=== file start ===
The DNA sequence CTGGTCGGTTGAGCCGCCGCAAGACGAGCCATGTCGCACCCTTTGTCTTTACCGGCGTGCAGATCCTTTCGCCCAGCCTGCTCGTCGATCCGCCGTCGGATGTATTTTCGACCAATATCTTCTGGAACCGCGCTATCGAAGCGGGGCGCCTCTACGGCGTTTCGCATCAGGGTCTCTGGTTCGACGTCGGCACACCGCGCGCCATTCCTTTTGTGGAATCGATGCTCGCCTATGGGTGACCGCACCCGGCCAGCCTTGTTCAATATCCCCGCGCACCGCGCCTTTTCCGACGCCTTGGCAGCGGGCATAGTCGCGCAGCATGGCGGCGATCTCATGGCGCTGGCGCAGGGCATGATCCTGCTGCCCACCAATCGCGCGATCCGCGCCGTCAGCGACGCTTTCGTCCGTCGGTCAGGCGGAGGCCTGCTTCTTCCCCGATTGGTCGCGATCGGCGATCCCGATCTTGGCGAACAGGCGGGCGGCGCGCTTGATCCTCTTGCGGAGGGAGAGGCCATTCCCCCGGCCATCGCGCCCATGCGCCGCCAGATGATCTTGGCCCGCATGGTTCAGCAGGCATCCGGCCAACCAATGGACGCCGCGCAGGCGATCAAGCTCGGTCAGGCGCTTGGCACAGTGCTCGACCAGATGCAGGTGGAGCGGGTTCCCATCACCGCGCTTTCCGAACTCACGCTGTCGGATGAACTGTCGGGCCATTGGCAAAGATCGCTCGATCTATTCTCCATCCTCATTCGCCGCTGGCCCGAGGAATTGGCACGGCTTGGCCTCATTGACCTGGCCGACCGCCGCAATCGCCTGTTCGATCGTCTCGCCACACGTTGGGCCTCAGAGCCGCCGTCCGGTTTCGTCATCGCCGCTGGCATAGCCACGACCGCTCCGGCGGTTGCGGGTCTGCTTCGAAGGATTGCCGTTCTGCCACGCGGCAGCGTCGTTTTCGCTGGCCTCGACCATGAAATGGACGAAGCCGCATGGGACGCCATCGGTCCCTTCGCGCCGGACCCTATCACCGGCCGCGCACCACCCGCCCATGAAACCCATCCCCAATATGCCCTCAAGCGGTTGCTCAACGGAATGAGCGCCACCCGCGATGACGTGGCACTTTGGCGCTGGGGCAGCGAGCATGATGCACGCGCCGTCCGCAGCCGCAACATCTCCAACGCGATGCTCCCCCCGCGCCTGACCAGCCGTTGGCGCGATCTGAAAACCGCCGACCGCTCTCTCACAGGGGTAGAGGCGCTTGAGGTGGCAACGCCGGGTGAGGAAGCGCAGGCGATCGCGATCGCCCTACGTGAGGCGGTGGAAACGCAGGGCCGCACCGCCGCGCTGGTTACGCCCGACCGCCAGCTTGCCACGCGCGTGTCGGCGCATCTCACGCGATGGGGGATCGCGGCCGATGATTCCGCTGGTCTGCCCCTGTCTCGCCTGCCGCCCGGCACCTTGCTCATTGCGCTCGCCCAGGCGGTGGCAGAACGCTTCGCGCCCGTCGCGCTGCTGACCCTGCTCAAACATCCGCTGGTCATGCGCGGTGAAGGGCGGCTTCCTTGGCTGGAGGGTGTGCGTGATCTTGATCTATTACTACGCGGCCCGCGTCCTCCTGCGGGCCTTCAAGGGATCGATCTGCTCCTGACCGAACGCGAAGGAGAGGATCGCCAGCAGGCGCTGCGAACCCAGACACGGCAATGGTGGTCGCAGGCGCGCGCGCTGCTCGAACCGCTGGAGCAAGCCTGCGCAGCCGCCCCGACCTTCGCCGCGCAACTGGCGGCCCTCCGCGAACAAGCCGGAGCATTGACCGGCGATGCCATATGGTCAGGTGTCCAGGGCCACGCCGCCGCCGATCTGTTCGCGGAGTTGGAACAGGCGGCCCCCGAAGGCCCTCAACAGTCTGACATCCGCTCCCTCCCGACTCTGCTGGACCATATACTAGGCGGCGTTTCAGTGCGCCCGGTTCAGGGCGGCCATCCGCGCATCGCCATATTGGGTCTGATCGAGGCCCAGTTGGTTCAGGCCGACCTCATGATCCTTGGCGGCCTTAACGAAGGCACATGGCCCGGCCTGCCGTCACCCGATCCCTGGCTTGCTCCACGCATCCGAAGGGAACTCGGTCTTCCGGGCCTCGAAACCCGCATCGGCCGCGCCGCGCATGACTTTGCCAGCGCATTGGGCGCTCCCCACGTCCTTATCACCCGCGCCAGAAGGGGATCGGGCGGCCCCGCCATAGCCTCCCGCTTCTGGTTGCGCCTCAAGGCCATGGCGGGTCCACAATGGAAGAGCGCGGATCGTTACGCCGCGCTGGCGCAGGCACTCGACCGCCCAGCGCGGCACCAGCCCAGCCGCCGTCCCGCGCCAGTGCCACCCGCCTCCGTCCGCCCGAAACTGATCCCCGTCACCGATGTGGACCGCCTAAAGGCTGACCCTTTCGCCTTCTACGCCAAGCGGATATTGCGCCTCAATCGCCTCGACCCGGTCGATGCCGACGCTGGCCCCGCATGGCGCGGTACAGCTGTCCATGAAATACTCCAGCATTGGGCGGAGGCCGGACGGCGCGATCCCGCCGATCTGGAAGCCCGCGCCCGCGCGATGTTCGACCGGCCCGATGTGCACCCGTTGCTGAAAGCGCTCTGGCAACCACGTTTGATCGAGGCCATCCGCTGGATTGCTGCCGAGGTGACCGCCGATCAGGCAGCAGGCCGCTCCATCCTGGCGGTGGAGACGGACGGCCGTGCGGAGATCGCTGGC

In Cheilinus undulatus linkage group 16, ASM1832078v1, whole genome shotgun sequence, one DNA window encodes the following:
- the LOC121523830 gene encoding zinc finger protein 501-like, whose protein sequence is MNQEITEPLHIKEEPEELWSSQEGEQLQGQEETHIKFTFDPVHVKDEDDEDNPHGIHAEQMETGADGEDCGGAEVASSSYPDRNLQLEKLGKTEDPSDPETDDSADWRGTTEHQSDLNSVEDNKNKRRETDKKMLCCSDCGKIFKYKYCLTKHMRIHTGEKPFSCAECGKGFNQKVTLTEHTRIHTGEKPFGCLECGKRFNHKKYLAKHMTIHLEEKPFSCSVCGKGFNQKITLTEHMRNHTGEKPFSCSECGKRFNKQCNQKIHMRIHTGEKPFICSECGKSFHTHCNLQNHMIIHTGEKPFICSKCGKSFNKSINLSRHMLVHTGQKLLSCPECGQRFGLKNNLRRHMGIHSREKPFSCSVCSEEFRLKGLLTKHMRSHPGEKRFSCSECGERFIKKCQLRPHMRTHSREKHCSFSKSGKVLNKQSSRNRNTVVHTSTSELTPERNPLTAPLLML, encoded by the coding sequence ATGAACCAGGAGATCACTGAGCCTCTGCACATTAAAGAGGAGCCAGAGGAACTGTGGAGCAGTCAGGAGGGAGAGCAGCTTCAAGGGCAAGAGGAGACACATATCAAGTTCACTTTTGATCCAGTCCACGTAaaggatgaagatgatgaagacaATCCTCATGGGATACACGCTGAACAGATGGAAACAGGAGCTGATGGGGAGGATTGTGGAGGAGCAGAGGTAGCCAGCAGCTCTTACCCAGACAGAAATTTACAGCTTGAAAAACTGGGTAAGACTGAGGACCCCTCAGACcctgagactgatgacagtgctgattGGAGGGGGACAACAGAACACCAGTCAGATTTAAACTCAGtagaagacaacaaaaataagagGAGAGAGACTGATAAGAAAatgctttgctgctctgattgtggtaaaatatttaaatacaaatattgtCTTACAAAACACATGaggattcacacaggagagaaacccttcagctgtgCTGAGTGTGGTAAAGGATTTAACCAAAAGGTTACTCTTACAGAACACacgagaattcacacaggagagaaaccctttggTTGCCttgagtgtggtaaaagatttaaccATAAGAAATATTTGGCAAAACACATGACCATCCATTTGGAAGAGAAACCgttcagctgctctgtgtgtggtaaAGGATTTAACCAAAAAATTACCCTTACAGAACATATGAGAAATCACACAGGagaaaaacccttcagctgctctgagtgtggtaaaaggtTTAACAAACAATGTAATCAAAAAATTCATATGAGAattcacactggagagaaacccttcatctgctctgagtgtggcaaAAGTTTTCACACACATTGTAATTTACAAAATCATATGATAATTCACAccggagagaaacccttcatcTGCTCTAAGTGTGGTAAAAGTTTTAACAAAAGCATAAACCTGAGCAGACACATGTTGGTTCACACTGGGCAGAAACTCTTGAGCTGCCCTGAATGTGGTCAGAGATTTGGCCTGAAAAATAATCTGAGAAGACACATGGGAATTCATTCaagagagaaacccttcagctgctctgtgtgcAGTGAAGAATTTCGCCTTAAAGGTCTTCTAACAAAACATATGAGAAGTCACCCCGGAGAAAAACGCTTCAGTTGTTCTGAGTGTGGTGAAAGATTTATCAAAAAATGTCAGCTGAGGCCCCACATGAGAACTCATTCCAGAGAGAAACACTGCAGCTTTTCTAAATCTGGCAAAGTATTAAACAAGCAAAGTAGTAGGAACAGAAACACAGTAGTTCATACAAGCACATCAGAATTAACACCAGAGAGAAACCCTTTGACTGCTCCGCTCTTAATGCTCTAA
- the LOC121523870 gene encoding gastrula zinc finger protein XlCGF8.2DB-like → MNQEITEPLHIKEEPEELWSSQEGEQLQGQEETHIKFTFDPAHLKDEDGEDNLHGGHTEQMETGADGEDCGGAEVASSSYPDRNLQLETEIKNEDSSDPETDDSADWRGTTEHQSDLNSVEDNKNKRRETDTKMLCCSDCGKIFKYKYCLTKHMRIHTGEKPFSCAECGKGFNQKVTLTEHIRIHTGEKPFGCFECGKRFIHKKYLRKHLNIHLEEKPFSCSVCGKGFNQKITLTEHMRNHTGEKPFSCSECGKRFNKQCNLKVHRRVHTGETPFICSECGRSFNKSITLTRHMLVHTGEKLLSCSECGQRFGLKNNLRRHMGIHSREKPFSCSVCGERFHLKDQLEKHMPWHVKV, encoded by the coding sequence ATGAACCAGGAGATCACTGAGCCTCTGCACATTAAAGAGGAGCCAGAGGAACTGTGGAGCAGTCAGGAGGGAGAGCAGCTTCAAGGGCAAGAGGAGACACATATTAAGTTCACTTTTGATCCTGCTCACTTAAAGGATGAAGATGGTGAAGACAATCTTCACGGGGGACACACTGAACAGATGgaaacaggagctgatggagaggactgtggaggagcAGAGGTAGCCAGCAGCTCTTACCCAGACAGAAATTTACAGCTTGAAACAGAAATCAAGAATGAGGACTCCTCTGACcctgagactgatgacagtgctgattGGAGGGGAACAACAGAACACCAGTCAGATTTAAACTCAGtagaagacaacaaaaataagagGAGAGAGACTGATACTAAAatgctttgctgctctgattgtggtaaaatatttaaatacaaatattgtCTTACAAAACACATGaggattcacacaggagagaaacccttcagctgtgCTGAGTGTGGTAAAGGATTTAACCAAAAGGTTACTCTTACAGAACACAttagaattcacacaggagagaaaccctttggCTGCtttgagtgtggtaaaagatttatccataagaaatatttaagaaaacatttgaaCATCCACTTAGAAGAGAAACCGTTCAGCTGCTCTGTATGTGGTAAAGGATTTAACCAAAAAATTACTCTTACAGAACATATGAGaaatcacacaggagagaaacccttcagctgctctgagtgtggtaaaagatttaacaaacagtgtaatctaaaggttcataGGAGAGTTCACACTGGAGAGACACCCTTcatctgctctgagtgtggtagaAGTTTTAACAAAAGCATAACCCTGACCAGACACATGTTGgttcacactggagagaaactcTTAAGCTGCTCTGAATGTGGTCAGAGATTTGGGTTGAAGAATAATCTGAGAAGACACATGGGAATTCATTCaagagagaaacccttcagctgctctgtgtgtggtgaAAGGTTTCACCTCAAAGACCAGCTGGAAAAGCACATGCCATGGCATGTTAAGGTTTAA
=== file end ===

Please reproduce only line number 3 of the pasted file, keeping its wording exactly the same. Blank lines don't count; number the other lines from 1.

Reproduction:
- the LOC121523830 gene encoding zinc finger protein 501-like, whose protein sequence is MNQEITEPLHIKEEPEELWSSQEGEQLQGQEETHIKFTFDPVHVKDEDDEDNPHGIHAEQMETGADGEDCGGAEVASSSYPDRNLQLEKLGKTEDPSDPETDDSADWRGTTEHQSDLNSVEDNKNKRRETDKKMLCCSDCGKIFKYKYCLTKHMRIHTGEKPFSCAECGKGFNQKVTLTEHTRIHTGEKPFGCLECGKRFNHKKYLAKHMTIHLEEKPFSCSVCGKGFNQKITLTEHMRNHTGEKPFSCSECGKRFNKQCNQKIHMRIHTGEKPFICSECGKSFHTHCNLQNHMIIHTGEKPFICSKCGKSFNKSINLSRHMLVHTGQKLLSCPECGQRFGLKNNLRRHMGIHSREKPFSCSVCSEEFRLKGLLTKHMRSHPGEKRFSCSECGERFIKKCQLRPHMRTHSREKHCSFSKSGKVLNKQSSRNRNTVVHTSTSELTPERNPLTAPLLML, encoded by the coding sequence ATGAACCAGGAGATCACTGAGCCTCTGCACATTAAAGAGGAGCCAGAGGAACTGTGGAGCAGTCAGGAGGGAGAGCAGCTTCAAGGGCAAGAGGAGACACATATCAAGTTCACTTTTGATCCAGTCCACGTAaaggatgaagatgatgaagacaATCCTCATGGGATACACGCTGAACAGATGGAAACAGGAGCTGATGGGGAGGATTGTGGAGGAGCAGAGGTAGCCAGCAGCTCTTACCCAGACAGAAATTTACAGCTTGAAAAACTGGGTAAGACTGAGGACCCCTCAGACcctgagactgatgacagtgctgattGGAGGGGGACAACAGAACACCAGTCAGATTTAAACTCAGtagaagacaacaaaaataagagGAGAGAGACTGATAAGAAAatgctttgctgctctgattgtggtaaaatatttaaatacaaatattgtCTTACAAAACACATGaggattcacacaggagagaaacccttcagctgtgCTGAGTGTGGTAAAGGATTTAACCAAAAGGTTACTCTTACAGAACACacgagaattcacacaggagagaaaccctttggTTGCCttgagtgtggtaaaagatttaaccATAAGAAATATTTGGCAAAACACATGACCATCCATTTGGAAGAGAAACCgttcagctgctctgtgtgtggtaaAGGATTTAACCAAAAAATTACCCTTACAGAACATATGAGAAATCACACAGGagaaaaacccttcagctgctctgagtgtggtaaaaggtTTAACAAACAATGTAATCAAAAAATTCATATGAGAattcacactggagagaaacccttcatctgctctgagtgtggcaaAAGTTTTCACACACATTGTAATTTACAAAATCATATGATAATTCACAccggagagaaacccttcatcTGCTCTAAGTGTGGTAAAAGTTTTAACAAAAGCATAAACCTGAGCAGACACATGTTGGTTCACACTGGGCAGAAACTCTTGAGCTGCCCTGAATGTGGTCAGAGATTTGGCCTGAAAAATAATCTGAGAAGACACATGGGAATTCATTCaagagagaaacccttcagctgctctgtgtgcAGTGAAGAATTTCGCCTTAAAGGTCTTCTAACAAAACATATGAGAAGTCACCCCGGAGAAAAACGCTTCAGTTGTTCTGAGTGTGGTGAAAGATTTATCAAAAAATGTCAGCTGAGGCCCCACATGAGAACTCATTCCAGAGAGAAACACTGCAGCTTTTCTAAATCTGGCAAAGTATTAAACAAGCAAAGTAGTAGGAACAGAAACACAGTAGTTCATACAAGCACATCAGAATTAACACCAGAGAGAAACCCTTTGACTGCTCCGCTCTTAATGCTCTAA